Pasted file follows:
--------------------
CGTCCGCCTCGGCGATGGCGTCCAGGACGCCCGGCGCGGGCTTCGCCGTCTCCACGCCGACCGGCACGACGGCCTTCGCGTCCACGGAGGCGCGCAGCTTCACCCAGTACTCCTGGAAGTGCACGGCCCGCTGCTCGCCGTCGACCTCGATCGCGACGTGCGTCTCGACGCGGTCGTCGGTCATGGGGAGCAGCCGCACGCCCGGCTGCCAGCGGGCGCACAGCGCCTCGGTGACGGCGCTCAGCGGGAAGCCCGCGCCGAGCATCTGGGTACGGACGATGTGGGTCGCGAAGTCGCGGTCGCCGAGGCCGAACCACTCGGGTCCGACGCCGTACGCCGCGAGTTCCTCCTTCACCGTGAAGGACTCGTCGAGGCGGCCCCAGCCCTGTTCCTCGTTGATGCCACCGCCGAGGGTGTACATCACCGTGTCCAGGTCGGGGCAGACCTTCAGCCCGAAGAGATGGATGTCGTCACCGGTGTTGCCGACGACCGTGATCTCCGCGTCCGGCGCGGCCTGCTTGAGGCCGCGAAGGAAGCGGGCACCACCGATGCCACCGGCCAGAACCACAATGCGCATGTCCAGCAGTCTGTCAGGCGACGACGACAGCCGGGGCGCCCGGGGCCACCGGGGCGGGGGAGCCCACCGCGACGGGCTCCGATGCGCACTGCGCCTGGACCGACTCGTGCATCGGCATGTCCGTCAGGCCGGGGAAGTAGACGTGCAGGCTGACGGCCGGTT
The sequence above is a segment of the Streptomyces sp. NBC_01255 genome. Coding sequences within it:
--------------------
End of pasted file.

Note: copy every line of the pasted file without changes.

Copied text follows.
CGTCCGCCTCGGCGATGGCGTCCAGGACGCCCGGCGCGGGCTTCGCCGTCTCCACGCCGACCGGCACGACGGCCTTCGCGTCCACGGAGGCGCGCAGCTTCACCCAGTACTCCTGGAAGTGCACGGCCCGCTGCTCGCCGTCGACCTCGATCGCGACGTGCGTCTCGACGCGGTCGTCGGTCATGGGGAGCAGCCGCACGCCCGGCTGCCAGCGGGCGCACAGCGCCTCGGTGACGGCGCTCAGCGGGAAGCCCGCGCCGAGCATCTGGGTACGGACGATGTGGGTCGCGAAGTCGCGGTCGCCGAGGCCGAACCACTCGGGTCCGACGCCGTACGCCGCGAGTTCCTCCTTCACCGTGAAGGACTCGTCGAGGCGGCCCCAGCCCTGTTCCTCGTTGATGCCACCGCCGAGGGTGTACATCACCGTGTCCAGGTCGGGGCAGACCTTCAGCCCGAAGAGATGGATGTCGTCACCGGTGTTGCCGACGACCGTGATCTCCGCGTCCGGCGCGGCCTGCTTGAGGCCGCGAAGGAAGCGGGCACCACCGATGCCACCGGCCAGAACCACAATGCGCATGTCCAGCAGTCTGTCAGGCGACGACGACAGCCGGGGCGCCCGGGGCCACCGGGGCGGGGGAGCCCACCGCGACGGGCTCCGATGCGCACTGCGCCTGGACCGACTCGTGCATCGGCATGTCCGTCAGGCCGGGGAAGTAGACGTGCAGGCTGACGGCCGGTT
The sequence above is a segment of the Streptomyces sp. NBC_01255 genome. Coding sequences within it: